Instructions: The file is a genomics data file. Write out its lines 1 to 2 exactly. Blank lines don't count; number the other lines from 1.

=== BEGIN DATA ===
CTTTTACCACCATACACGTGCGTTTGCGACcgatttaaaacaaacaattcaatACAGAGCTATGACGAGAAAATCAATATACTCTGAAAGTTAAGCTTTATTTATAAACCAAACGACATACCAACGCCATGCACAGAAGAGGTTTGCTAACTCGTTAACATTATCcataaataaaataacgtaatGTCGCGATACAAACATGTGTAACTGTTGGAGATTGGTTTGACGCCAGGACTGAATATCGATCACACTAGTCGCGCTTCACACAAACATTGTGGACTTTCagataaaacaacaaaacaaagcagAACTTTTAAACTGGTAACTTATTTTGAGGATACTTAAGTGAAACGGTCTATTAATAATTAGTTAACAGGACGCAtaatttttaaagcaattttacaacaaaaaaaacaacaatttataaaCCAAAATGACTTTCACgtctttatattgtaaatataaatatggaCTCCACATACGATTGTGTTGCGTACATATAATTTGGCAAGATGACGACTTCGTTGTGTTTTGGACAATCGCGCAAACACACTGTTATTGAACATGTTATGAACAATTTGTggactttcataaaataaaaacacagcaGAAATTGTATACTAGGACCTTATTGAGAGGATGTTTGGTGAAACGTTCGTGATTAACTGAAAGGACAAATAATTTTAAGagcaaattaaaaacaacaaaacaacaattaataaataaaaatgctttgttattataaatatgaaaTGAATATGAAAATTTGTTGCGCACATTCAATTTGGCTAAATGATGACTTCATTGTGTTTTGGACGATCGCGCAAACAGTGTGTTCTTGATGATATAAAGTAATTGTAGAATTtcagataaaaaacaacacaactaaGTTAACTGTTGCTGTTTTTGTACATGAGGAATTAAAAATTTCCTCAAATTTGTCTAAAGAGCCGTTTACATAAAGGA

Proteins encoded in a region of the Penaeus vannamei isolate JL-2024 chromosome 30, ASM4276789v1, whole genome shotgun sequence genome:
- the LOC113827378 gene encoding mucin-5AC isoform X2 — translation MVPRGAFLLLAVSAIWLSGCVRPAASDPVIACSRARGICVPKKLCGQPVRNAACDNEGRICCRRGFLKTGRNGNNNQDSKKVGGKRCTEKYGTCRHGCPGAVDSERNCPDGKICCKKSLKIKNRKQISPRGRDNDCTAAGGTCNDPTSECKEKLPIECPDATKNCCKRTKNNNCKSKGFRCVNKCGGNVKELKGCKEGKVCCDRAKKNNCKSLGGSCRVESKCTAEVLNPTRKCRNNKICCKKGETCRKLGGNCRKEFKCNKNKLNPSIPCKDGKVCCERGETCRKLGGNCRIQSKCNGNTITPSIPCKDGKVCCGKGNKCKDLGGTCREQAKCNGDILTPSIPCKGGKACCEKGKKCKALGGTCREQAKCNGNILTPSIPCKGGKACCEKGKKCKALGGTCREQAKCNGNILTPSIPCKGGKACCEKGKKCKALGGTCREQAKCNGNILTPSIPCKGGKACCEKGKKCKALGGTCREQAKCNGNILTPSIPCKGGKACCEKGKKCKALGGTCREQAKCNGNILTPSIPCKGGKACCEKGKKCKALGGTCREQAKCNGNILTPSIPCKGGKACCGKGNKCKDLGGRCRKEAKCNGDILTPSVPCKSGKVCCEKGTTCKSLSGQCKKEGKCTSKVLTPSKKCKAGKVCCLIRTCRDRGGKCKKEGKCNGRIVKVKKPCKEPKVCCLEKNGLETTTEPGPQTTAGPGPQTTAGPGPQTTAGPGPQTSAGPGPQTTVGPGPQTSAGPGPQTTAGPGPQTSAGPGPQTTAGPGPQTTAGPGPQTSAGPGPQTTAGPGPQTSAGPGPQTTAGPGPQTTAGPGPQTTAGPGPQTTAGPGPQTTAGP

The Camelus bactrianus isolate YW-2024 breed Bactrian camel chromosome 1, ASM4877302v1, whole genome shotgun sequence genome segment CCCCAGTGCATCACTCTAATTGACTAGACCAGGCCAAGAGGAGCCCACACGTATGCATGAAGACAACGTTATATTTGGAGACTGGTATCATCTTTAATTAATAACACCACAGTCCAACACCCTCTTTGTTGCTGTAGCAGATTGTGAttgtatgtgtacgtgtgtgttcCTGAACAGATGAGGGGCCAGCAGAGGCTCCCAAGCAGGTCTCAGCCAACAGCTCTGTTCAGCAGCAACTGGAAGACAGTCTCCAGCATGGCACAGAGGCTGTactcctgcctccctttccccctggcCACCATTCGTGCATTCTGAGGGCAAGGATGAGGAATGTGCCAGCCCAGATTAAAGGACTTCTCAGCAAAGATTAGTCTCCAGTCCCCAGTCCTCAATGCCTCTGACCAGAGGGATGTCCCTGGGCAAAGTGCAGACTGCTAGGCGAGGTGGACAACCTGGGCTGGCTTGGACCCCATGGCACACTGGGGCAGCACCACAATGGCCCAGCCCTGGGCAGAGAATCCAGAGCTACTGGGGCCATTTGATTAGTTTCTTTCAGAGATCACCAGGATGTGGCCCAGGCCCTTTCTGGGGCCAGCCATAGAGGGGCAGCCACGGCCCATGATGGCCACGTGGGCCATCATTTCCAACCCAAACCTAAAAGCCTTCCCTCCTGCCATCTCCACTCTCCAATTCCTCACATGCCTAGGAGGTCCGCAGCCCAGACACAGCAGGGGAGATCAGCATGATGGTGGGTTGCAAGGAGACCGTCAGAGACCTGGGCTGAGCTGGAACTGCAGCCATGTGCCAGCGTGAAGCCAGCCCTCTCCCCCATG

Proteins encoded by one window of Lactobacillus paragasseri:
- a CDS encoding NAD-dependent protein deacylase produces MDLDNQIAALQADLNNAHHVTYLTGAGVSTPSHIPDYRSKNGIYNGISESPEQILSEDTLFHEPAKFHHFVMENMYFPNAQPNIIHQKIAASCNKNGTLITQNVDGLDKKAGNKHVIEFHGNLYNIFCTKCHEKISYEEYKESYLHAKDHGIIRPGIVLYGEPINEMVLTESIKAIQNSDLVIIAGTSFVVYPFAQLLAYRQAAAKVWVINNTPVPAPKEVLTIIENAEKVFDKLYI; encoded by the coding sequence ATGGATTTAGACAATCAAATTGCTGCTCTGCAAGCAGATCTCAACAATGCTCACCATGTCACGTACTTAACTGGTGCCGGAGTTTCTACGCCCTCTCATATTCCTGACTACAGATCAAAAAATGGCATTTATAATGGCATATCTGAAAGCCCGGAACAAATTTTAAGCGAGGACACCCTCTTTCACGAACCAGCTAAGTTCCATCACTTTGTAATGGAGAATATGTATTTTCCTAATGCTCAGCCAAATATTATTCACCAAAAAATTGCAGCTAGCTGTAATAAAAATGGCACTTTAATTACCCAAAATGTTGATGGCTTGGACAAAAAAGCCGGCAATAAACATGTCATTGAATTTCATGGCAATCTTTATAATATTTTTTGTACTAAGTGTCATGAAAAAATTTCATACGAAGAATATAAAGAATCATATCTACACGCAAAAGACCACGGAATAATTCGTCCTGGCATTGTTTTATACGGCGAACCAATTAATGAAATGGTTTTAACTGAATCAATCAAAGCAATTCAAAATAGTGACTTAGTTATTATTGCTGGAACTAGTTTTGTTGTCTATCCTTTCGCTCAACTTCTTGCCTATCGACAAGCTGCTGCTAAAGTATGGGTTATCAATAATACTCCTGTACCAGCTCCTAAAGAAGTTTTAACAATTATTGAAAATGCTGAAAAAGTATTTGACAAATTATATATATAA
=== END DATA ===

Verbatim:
CTTTTACCACCATACACGTGCGTTTGCGACcgatttaaaacaaacaattcaatACAGAGCTATGACGAGAAAATCAATATACTCTGAAAGTTAAGCTTTATTTATAAACCAAACGACATACCAACGCCATGCACAGAAGAGGTTTGCTAACTCGTTAACATTATCcataaataaaataacgtaatGTCGCGATACAAACATGTGTAACTGTTGGAGATTGGTTTGACGCCAGGACTGAATATCGATCACACTAGTCGCGCTTCACACAAACATTGTGGACTTTCagataaaacaacaaaacaaagcagAACTTTTAAACTGGTAACTTATTTTGAGGATACTTAAGTGAAACGGTCTATTAATAATTAGTTAACAGGACGCAtaatttttaaagcaattttacaacaaaaaaaacaacaatttataaaCCAAAATGACTTTCACgtctttatattgtaaatataaatatggaCTCCACATACGATTGTGTTGCGTACATATAATTTGGCAAGATGACGACTTCGTTGTGTTTTGGACAATCGCGCAAACACACTGTTATTGAACATGTTATGAACAATTTGTggactttcataaaataaaaacacagcaGAAATTGTATACTAGGACCTTATTGAGAGGATGTTTGGTGAAACGTTCGTGATTAACTGAAAGGACAAATAATTTTAAGagcaaattaaaaacaacaaaacaacaattaataaataaaaatgctttgttattataaatatgaaaTGAATATGAAAATTTGTTGCGCACATTCAATTTGGCTAAATGATGACTTCATTGTGTTTTGGACGATCGCGCAAACAGTGTGTTCTTGATGATATAAAGTAATTGTAGAATTtcagataaaaaacaacacaactaaGTTAACTGTTGCTGTTTTTGTACATGAGGAATTAAAAATTTCCTCAAATTTGTCTAAAGAGCCGTTTACATAAAGGA

Proteins encoded in a region of the Penaeus vannamei isolate JL-2024 chromosome 30, ASM4276789v1, whole genome shotgun sequence genome: